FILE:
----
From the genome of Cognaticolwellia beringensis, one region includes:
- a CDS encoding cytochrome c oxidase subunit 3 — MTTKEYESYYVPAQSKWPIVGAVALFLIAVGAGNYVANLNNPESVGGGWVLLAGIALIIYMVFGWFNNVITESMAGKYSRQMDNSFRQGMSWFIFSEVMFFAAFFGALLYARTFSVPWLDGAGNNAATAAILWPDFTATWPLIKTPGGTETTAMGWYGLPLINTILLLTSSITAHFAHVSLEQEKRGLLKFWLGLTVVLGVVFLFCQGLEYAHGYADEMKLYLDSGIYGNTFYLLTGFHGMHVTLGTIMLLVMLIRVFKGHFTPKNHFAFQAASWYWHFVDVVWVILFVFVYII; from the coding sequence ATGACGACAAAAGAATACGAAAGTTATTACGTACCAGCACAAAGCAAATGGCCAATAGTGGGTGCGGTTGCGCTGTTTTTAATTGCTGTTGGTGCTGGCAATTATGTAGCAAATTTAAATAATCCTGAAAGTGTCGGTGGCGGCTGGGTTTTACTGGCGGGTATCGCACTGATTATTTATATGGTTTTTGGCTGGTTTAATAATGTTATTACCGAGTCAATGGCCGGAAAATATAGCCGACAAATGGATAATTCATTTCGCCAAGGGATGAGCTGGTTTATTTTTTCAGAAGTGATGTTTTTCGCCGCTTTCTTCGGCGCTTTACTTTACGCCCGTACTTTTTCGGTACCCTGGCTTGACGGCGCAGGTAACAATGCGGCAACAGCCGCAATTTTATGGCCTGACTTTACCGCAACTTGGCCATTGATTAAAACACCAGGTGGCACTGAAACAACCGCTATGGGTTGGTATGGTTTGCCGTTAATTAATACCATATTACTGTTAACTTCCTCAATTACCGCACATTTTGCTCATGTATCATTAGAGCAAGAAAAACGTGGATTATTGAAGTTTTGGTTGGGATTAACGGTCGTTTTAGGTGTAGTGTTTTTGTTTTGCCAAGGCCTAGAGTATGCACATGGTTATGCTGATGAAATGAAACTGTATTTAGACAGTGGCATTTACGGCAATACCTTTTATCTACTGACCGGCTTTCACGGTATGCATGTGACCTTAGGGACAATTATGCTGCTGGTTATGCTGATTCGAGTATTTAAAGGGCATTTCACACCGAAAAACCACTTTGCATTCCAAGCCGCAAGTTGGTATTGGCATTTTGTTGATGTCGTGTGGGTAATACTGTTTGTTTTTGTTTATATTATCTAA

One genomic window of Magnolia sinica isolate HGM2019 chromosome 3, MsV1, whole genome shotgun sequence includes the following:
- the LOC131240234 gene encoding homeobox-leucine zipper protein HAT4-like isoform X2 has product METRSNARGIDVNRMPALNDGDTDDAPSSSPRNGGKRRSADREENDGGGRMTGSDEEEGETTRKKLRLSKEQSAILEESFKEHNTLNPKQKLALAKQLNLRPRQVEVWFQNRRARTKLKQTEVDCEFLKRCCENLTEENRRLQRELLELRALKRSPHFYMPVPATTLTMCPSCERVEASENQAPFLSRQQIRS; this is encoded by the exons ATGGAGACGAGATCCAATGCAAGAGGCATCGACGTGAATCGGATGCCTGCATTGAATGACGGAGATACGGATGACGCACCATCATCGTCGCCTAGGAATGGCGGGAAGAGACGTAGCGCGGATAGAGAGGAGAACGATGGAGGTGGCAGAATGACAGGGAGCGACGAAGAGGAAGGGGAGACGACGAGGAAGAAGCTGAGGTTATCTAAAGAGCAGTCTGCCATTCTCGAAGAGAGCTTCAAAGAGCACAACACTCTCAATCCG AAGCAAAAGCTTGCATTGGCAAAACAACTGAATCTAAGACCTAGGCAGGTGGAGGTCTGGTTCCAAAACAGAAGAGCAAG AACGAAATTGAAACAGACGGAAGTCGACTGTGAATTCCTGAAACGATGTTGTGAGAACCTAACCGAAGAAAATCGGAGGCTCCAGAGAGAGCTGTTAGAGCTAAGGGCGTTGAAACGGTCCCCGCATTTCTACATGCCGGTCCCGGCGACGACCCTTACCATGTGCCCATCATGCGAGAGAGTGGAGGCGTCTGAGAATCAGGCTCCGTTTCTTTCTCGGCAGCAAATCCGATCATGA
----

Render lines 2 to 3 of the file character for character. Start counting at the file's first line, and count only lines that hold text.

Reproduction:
- a CDS encoding cytochrome c oxidase subunit 3 — MTTKEYESYYVPAQSKWPIVGAVALFLIAVGAGNYVANLNNPESVGGGWVLLAGIALIIYMVFGWFNNVITESMAGKYSRQMDNSFRQGMSWFIFSEVMFFAAFFGALLYARTFSVPWLDGAGNNAATAAILWPDFTATWPLIKTPGGTETTAMGWYGLPLINTILLLTSSITAHFAHVSLEQEKRGLLKFWLGLTVVLGVVFLFCQGLEYAHGYADEMKLYLDSGIYGNTFYLLTGFHGMHVTLGTIMLLVMLIRVFKGHFTPKNHFAFQAASWYWHFVDVVWVILFVFVYII; from the coding sequence ATGACGACAAAAGAATACGAAAGTTATTACGTACCAGCACAAAGCAAATGGCCAATAGTGGGTGCGGTTGCGCTGTTTTTAATTGCTGTTGGTGCTGGCAATTATGTAGCAAATTTAAATAATCCTGAAAGTGTCGGTGGCGGCTGGGTTTTACTGGCGGGTATCGCACTGATTATTTATATGGTTTTTGGCTGGTTTAATAATGTTATTACCGAGTCAATGGCCGGAAAATATAGCCGACAAATGGATAATTCATTTCGCCAAGGGATGAGCTGGTTTATTTTTTCAGAAGTGATGTTTTTCGCCGCTTTCTTCGGCGCTTTACTTTACGCCCGTACTTTTTCGGTACCCTGGCTTGACGGCGCAGGTAACAATGCGGCAACAGCCGCAATTTTATGGCCTGACTTTACCGCAACTTGGCCATTGATTAAAACACCAGGTGGCACTGAAACAACCGCTATGGGTTGGTATGGTTTGCCGTTAATTAATACCATATTACTGTTAACTTCCTCAATTACCGCACATTTTGCTCATGTATCATTAGAGCAAGAAAAACGTGGATTATTGAAGTTTTGGTTGGGATTAACGGTCGTTTTAGGTGTAGTGTTTTTGTTTTGCCAAGGCCTAGAGTATGCACATGGTTATGCTGATGAAATGAAACTGTATTTAGACAGTGGCATTTACGGCAATACCTTTTATCTACTGACCGGCTTTCACGGTATGCATGTGACCTTAGGGACAATTATGCTGCTGGTTATGCTGATTCGAGTATTTAAAGGGCATTTCACACCGAAAAACCACTTTGCATTCCAAGCCGCAAGTTGGTATTGGCATTTTGTTGATGTCGTGTGGGTAATACTGTTTGTTTTTGTTTATATTATCTAA

One genomic window of Magnolia sinica isolate HGM2019 chromosome 3, MsV1, whole genome shotgun sequence includes the following: